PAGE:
Spiral-horned antelope / SAT 3-23-13 / 1920-24 owner of Metro Pictures / Shogunate capital / View from Biancavilla / One of reality TV's Guidettes / American Scholar speech giver / Creator of heroine Catherine Earnshaw / Name on London Hall / English Channel feeder / 10th century European king
Saturday, March 23, 2013
Constructor: David Steinberg
Relative difficulty: Easy-Medium
Word of the Day: EXE (36A: English Channel feeder) —
The River Exe (pron.: // eks) in England rises at Exe Head, near the village of Simonsbath, on Exmoor in Somerset, 8.4 kilometres (5 mi) from the Bristol Channel coast, but flows more or less directly due south, so that most of its length lies in Devon. It reaches the sea at a substantial ria, the Exe Estuary, on the south (English Channel) coast of Devon. Historically, its lowest bridging point was atExeter, though there is now a viaduct for the M5 motorway about 3 kilometres (2 mi) south of the city centre. (wikipedia)
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Hey, I know this kid. I saw him in Brooklyn earlier this month, and he seems busy. He's got a puzzle in "Twenty Under Thirty"—the collection of puzzles by young constructors, for which I was a judge, which just came out (get it here)—he's got a puzzle in "American Red Crosswords"—the Hurricane Sandy benefit collection that I put together (get it here)—and his work on the Pre-Shortzian Puzzle Project (digitizing NYT puzzles going back to 1942) continues apace. In fact, earlier this evening, I was editing a conversation between me and Matt Gaffney (about a Sunday puzzle from 1989) that will appear on the Pre-Shortzian Puzzle Project's website some time in the near future. It's a wide-ranging, occasionally ridiculous conversation about puzzles, then and now. Look for it. But back to David—all this crossword stardom and he's still just a teenager. This puzzle has its strong places and its weak places. The toughest place—the place where I started, flailed, and ended (flailing)—was also the prettiest: the NW corner. That is one nifty stack of 11s. Its symmetrical counterpart is solid, if not quite as stunning. The other corners, I had less love for. URI RES OLAFI and EXE kind of deflated my love for the NE; and while the SW is better, it's a little generic. Plus, I generally try to keep EGG SACS as far away from my MOON PIEs as possible.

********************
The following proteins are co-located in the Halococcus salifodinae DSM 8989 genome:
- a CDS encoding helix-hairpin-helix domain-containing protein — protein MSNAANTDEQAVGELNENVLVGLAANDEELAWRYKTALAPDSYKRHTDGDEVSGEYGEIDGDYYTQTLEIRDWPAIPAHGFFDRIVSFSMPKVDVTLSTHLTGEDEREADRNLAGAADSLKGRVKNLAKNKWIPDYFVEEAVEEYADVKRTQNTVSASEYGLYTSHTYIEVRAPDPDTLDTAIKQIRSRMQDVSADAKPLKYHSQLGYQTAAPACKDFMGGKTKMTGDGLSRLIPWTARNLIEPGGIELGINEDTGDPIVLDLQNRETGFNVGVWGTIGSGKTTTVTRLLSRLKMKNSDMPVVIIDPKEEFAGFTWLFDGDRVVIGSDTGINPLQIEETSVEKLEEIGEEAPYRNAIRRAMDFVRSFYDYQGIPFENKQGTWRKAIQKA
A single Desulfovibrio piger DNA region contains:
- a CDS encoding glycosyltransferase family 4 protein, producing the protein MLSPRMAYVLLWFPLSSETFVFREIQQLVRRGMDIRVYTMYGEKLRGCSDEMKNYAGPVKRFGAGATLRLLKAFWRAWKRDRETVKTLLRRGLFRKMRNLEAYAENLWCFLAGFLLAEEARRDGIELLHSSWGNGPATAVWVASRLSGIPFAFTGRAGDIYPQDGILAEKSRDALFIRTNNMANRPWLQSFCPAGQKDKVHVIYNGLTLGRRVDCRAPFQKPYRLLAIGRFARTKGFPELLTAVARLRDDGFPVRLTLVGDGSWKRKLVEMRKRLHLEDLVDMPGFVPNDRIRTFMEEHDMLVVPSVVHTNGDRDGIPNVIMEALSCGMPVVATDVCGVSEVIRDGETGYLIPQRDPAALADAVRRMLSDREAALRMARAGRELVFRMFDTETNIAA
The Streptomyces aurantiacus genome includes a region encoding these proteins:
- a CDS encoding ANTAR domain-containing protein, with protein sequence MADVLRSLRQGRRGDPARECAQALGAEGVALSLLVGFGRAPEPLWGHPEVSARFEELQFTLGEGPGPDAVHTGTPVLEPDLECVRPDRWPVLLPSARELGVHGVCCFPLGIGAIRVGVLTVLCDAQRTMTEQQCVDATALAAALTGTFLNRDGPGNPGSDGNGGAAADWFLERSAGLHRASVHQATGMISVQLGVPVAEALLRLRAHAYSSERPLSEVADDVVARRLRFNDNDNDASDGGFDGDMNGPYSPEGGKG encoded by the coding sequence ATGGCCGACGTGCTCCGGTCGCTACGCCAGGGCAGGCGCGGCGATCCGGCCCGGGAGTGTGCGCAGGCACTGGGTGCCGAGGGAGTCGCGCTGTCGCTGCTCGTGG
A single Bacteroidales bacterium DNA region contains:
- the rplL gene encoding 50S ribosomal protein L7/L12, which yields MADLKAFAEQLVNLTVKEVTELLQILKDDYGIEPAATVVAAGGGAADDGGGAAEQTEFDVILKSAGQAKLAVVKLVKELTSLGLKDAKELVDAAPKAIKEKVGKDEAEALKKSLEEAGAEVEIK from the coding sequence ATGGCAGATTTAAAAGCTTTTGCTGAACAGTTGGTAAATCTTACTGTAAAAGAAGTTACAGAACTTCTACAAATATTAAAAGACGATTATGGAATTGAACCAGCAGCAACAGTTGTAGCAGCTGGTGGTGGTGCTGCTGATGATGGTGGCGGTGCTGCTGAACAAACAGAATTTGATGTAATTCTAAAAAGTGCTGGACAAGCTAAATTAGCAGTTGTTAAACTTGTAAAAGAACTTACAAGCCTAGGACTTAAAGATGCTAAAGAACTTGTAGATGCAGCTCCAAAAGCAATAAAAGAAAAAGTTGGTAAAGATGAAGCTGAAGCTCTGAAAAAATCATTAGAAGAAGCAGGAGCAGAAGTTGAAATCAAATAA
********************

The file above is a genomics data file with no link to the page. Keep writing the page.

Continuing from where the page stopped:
NW was hardest because 1A: "Another Cinderella Story" co-star, 2008 meant *nothing* to me. I know who SELENA GOMEZ is (I have a 12-year-old daughter), but that movie title could've been any movie title. In fact, that whole corner didn't even begin to open up until I got the "Z" from ZEALOUSLY. Then OOZE. Then I saw ARIZONA (though I thought it was YUMA, at first, not MESA). Then MNO (9D: 6 string ). Then, and only then, did I get GOMEZ. After that, completely unknown ABRAM (6D: Norm of "This Old House") and barely known and somehow unforgotten NYALA (5D: Spiral-horned antelope) finally came into view, and the corner resolved itself. Before that, no real struggles—just a steady Saturday stroll. Started with RONA, then ON GOAL and LOEW (34D: 1920-24 owner of Metro Pictures) came together almost simultaneously, and from there the middle opened up. Weird. I don't usually get my first traction in the middle of a grid, but that's what happened. Needed help to remember stupid Euro-rivers (EXE, ORNE [Neighbor or Eure-et-Loir]) and Euro-provinces (on cantons, I guess—URI), and I had a few wrong answers that held me up: many different channels before AMC at 24A: Channel with the tagline "Story matters here"; COS before COT (64D: Trig function); GOES before DOES (35A: Gets along); ULM for URI (16A: It's bisected by the Reuss River); and the only-a-constant-solver-and-idiot-could-make-that-mistake mistake: scenic Sicilian ENNA instead of the much more obvious and common Mt. ETNA (10D: View from Biancavilla).
NOTE: 9D: 6 string is MNO because that is the "string" of letters on the "6" button on your phone. I get more mail about phone keyboard clues than virtually any other kind of clues, and so I'm hoping, perhaps futilely, to pre-unclog my Inbox with this note. Thank you.
- 15A: Creator of the heroine Catherine Earnshaw (EMILY BRONTË) — nooooo idea. But got the whole answer off just a few letters on the back end.
- 21A: Name on a London hall (ALBERT) — first guess, ended up right. Very useful in Saturday puzzles.
- 43A: Bearers of bright red anils (YEWS) — I have resigned myself to never remembering being able to keep ANIL and ARIL straight. Such is my lot.
- 53A: Shogunate capital (EDO) — certified Old Skool crosswordese. Gimme.
- 57A: One of reality TV's "Guidettes" (SNOOKI) — not "Guid-" as in "TV Guide," but "Guid-" as in "Guido." I've never seen the show, but I put SNOOKI in a puzzle once. I think she got edited out.
- 66A: Epitome of dedication, in modern usage (REAL TROOPER) — this is cute.
- 67A: Either of two cousin Udalls: Abbr. (SEN.) — me: "Are they both named MOE?" No. Neither. One is Mark (CO). One is Tom (NM).
- 2D: "The American Scholar" speech giver (EMERSON) — I was desperately trying to remember H.L. MENCKEN's name. Turns out I was thinking of "The American Mercury." That's what's called Knowing Too Much And Too Little Simultaneously.